UK broadcaster Channel 4 is developing its brand content and programmatic offerings to grow digital revenues. Head of digital and partnership innovation Jonathan Lewis explains more.
For those promoting the continued value of television to advertisers, these are tricky times.
Few would disagree that the breadth and quality of TV content has never been better, but many brands are being drawn by the allure of digital channels. Headlines such as those recently proclaiming IPG’s decision to shift $250m in ad spend from TV to YouTube adds to the sense of frustration.
So, at this week’s Festival of Media Global 2016 in Rome, delegates will hear how a range of broadcasters – including Viacom, Discovery, NBCUniversal and the UK’s Channel 4 (C4) – are taking the fight back to digital platforms with a host of innovations.
Speaking to M&M Global ahead of the Festival, C4’s head of digital and partnership innovation Jonathan Lewis argues that a two-pronged strategy focused on content and automation is reinventing its commercial proposition.
“Content is probably the fastest emerging area over the past six months, where we are learning and evolving our digital content strategy,” says Lewis, who joined the company in 2012.
Just over 12 months ago, C4 replaced its on-demand catch-up service 4OD with ‘All 4’, a new online hub aggregating a far broader range of content – including hours of foreign drama serials provided through a deal with Global Series Network. Lewis claims that All 4’s first quarter 2016 audience was up 30% year-on-year.
“You almost reach a glass ceiling if you only think about switching over viewers from your linear feed,” he says. “Acquiring new and interesting content to gain a greater reach and new audiences. It has been really interesting experiment for us, and it is going from strength to strength.”
“You almost reach a glass ceiling if you only think about switching over viewers from your linear feed”
This fresh approach to editorial content has also impacted C4’s approach to commercial partnerships.
The broadcaster has long collaborated with brands for advertiser-funded programming for its linear TV channels C4, E4 and More4. However, with schedulers demanding a certain level of audience, and C4’s unique public service broadcaster remit, fulfilling the ambitions of both brand and TV execs has been “challenging”, Lewis admits.
Thanks, ironically, to the success of online video through platforms like YouTube and Facebook, C4 is now rethinking the type of content it creates for brand partners – with around 15 tailored formats devised for All 4 in the past year.
In a “massive leap” from the broadcaster’s structure a year or two ago, a group of commercial content commissioners now sit within C4’s wider editorial set-up, with the management of production and development “completely entwined” with existing programming teams.
“Brands are getting more savvy about creating content, because they can deliver greater engagement with their audience. We use that to good effect,” says Lewis. “That business has mushroomed in the last 12 months, and something we will focus on in the future.”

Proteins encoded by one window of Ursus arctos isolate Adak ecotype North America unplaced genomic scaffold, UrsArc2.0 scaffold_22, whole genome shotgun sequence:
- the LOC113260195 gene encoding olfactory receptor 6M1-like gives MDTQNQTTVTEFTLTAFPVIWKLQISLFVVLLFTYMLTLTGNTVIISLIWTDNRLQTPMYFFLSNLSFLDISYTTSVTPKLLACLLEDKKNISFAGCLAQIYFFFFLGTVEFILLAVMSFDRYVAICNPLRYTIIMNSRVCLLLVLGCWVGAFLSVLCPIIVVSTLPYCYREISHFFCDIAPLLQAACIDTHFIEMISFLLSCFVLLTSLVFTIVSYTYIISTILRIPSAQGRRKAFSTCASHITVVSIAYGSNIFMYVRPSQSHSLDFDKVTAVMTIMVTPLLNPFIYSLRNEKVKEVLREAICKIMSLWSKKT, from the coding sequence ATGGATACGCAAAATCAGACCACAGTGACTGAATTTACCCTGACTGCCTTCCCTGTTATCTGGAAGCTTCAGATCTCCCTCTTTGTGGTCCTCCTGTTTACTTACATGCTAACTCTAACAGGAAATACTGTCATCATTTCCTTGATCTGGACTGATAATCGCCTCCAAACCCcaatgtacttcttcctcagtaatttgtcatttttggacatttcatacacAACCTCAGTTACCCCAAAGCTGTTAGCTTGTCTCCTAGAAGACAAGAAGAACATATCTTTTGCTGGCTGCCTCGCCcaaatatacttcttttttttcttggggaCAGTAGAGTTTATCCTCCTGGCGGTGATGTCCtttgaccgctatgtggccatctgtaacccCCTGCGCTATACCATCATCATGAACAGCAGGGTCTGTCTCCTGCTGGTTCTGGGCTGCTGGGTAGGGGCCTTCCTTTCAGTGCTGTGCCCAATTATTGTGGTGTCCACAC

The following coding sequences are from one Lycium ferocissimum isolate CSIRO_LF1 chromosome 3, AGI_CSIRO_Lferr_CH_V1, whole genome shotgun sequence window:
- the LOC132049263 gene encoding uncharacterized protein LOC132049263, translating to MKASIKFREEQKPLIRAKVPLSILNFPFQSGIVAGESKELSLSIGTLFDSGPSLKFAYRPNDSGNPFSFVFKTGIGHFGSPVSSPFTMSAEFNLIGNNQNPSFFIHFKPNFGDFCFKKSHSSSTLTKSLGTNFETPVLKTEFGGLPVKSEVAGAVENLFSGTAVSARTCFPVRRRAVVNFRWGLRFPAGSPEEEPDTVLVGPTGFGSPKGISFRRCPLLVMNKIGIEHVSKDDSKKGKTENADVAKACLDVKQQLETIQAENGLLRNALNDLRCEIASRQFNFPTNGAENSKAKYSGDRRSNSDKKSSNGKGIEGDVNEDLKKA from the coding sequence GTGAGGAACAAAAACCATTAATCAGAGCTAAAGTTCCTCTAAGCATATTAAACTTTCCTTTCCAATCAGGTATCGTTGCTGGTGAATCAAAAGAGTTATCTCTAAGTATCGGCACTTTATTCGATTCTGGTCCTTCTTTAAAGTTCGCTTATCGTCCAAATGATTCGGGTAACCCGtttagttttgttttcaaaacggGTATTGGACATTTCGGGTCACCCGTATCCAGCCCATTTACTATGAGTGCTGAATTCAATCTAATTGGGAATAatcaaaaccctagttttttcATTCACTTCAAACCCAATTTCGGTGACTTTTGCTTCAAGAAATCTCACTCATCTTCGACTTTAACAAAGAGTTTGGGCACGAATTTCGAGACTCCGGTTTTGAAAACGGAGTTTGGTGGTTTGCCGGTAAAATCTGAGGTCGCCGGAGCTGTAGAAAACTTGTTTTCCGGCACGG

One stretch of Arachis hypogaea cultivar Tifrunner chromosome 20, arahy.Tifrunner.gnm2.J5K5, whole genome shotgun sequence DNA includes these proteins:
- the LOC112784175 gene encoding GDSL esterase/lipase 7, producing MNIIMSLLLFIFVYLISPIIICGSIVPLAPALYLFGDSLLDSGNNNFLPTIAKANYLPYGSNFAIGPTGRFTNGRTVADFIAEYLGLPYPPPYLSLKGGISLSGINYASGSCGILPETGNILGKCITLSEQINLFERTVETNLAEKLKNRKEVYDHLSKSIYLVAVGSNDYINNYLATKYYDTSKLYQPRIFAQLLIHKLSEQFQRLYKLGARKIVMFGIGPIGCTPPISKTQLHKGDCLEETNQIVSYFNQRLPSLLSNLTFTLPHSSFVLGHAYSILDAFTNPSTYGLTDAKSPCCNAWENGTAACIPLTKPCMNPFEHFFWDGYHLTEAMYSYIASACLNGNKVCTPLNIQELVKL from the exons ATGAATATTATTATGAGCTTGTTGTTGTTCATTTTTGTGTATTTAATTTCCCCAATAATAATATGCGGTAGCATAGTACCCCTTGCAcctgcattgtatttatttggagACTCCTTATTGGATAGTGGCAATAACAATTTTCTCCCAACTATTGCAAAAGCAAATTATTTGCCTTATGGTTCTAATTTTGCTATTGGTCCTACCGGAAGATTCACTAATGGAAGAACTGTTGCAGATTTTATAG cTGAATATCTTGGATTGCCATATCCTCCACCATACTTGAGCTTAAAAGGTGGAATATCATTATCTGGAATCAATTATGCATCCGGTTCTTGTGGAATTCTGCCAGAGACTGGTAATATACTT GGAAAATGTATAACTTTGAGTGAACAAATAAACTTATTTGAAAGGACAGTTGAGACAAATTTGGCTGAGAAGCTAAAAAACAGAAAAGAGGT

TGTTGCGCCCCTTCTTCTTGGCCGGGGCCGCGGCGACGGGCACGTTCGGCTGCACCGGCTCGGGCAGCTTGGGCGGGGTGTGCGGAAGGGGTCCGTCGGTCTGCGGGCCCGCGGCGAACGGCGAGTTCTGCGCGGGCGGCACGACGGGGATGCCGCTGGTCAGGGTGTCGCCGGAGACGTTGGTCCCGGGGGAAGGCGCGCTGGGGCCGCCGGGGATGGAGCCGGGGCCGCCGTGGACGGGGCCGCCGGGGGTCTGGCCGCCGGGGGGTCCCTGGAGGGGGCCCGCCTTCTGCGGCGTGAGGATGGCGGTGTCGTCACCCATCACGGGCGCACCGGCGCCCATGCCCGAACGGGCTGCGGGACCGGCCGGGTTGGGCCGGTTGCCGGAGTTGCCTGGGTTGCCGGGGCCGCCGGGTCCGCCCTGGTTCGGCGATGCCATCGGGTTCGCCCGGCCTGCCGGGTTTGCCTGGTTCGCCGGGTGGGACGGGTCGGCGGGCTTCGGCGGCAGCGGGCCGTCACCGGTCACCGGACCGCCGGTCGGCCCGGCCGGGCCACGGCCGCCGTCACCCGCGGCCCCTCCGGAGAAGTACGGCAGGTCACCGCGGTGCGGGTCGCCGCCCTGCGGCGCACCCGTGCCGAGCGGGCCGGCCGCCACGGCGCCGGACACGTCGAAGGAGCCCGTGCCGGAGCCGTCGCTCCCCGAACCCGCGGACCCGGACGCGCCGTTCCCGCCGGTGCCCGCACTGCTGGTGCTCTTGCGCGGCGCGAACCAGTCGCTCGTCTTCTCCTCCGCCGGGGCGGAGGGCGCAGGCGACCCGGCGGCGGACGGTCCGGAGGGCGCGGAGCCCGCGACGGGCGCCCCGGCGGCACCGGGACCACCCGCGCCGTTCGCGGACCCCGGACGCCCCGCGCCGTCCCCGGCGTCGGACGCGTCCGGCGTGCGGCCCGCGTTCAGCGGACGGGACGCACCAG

And, rather than viewing digital platforms simply as rivals, Lewis says he takes a more open-minded approach to those channels: “From a distribution perspective, and if you’re a brand or a CMO, you want to get it out to as many people as possible. We’re pretty pragmatic about that. Using Facebook for distribution is important to us, in allowing that content to be able to travel.”
“Our competition is no longer just the broadcasters, it is also the broader digital marketplace,” says Lewis.
With over 13 million registered users on All 4, C4 is keen to convey the sophistication of its data strategy. Over 50% of its inventory is traded in an audience-addressable way, while its Ad4U service promised personalisation at scale, and has been tested by brands such as Coca-Cola and Burberry.
Moving into the programmatic sphere, the broadcaster has opened up its first-party data through its premium programmatic marketplace and video exchange, PVX, which it launched in November in tandem with Comcast’s ad serving platform FreeWheel. It hopes, in time, to scale PVX and become an aggregator for multiple premium video publishers.
“It is increasingly valuable in this world awash with data to work out what is most relevant and most credible. We are very careful about how we use that data, and what we ask people. That is a very valuable thing to deliver in terms of targeting,” says Lewis.
“We’re only really getting out of the blocks with a programmatic solution for our digital on-demand and live-streamed content on mobile and tablet”
However, if the momentum shifting digital inventory to programmatic trading methods appears unstoppable, the picture with linear TV is markedly different, according to C4’s innovation man.
“Linear programmatic is a long way off, in our view,” he admits. “We’re only really getting out of the blocks with a programmatic solution for our digital on-demand and live-streamed content on mobile and tablet.”
While C4 is able to automatically allocate ads in real-time for live content being viewed on mobile devices – its coverage of Formula One is a good example – its lack of access to set-top boxes makes programmatic on traditional broadcast channels a tough task.
Lewis says C4 is entering into conversations with set-top box owners – which in the UK include Sky and Virgin Media – but no developments are expected in the near future. In the meantime, it is looking to shorten the lead times for when ad slots are booked.
“We don’t own set-top box technology, so we can’t get into the set-top box and deliver our own slots. But what we can do is effectively allocate advertising in near-real time. That is the next logical step. We’re currently booking about six to eight weeks out.
“If we can get better, there is definitely value,” he adds.